Star Cast: Ranbir Kapoor, Deepika Padukone
Director: Imtiaz Ali
What’s Good: The lead pair of Tamasha, Ranbir Kapoor and Deepika Padkone shine in this story which portrays both the absence and presence of love in the most unique manner. The highlight of Tamasha is it’s characters and the inner conflicts they deal with.
What’s Bad: In spite of the caption ‘Why Always The Same Story’, Imtiaz repeats himself and digs deeper into his style of storytelling. In certain portions, Tamasha is like Jab We Met meets Rockstar and that’s what disappoints as the film does not elevate itself from his previous works.
Loo Break: You Could Use One!
Watch or Not?: Tamasha is certainly a one time watch! It is a typical Imtiaz Ali film and hence you cannot go with an expectation of watching a frothy romance. Dealing with the concept of love in a cryptic form, this film will not appeal to everyone. It is not the kind of film you want to enjoy snacking on popcorn.
The storytelling in Tamasha is non-linear. We start off with a young Ved (Ranbir Kapoor) who is addicted to listening stories sitting under a tree from an old man in the quiet evenings of Shimla. He has an overbearing father, who expects him to focus in school and has carved out a conventional life for him but Ved seems to enjoy his fantasy world.
After a few years, we are straight taken to the picturesque location of Corsica, France where Tara (Deepika Padukone) meets Ved. Noticing her in a problem, Ved volunteers to help her and in turn asks her to maintain their meeting as a fictitious event and not let reality ruin it. Thus Ved and Tara meet as Don and Mona Darling and have a crazy trip together. As expected, cupid strikes at the wrong moment and Tara falls in love with Ved. Before leaving Corsica and considering it their last meet, Tara kisses Ved goodbye.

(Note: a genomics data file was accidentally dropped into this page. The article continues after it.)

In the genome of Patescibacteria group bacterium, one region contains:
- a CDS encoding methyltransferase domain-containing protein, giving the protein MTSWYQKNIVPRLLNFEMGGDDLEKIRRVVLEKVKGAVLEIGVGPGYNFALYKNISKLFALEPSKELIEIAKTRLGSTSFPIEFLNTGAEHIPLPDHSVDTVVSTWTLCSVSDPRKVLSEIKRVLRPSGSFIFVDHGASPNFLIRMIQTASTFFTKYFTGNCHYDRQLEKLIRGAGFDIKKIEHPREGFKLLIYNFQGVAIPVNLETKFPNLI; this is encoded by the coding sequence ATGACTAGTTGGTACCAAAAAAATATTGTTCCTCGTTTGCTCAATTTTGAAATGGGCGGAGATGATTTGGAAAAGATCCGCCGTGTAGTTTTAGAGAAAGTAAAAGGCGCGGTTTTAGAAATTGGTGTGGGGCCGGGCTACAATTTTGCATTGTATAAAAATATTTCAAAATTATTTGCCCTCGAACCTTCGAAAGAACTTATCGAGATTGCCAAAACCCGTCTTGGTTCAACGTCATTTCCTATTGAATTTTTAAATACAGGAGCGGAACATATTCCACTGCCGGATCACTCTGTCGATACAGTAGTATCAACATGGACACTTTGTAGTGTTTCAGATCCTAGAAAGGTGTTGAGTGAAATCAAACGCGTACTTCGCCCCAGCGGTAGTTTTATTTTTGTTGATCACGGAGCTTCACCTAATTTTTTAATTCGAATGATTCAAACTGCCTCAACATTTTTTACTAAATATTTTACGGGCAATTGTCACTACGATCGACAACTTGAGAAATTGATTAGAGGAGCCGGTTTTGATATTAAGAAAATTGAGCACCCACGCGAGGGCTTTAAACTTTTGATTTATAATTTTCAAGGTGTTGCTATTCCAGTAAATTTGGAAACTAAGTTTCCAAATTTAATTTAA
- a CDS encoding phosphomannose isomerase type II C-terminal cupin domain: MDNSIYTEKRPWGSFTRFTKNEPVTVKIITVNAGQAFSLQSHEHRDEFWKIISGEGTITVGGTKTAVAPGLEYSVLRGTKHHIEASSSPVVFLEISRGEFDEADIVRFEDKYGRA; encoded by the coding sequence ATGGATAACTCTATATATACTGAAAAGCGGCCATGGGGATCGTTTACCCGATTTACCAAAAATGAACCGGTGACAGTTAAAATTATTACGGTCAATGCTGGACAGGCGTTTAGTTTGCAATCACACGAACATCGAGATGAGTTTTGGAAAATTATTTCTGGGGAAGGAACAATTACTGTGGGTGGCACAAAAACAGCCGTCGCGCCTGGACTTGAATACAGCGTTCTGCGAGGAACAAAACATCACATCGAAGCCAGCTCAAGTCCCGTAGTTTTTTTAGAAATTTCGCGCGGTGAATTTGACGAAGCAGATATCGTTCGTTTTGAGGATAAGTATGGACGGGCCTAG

Four years later, Tara is still obsessing over him and moves to Delhi for work. In a hope to find him, she awaits his presence at a cafe, she expects him to see at since she learns about his frequent visits there in Corsica. Once Ved arrives, the duo meet each other for real and start dating. On spending ,more time together, Tara realizes Ved is a different person altogether and turns down his engagement proposal.
Will this be the end of Tara and Ved’s love story or is there something more to them is what lies ahead!
Tamasha Review: Script Analysis
Imitiaz Ali is known for showing us the darker side of love stories and this is what he does once again. Not easy to digest, Tamasha too is a story of Ved’s ambivalence towards Tara. Even though at the core, Tamasha is a love story, mid way it touches too many angles. The crux of it all comes to the distance between the two main spheres of life being ‘Dil’ and ‘Duniya’. The underlined themes of monotony, gloom, absence of love, freedom run through the film.
Ved’s character is multi-layered. As Don, he may be crazy as hell, mouthing corny dialogues, his other side is stark opposite. A byproduct of civilization and societal pressure, he is like a machine set in motion. Towards the second half, when we are introduced to Ved’s distinct nature, it comes across as though he has a personality disorder. Imtiaz is trying to show how anxiety can take over a person and how it controls him but it lacks clarity and many may find this sudden neurotic break down of Ved mind boggling.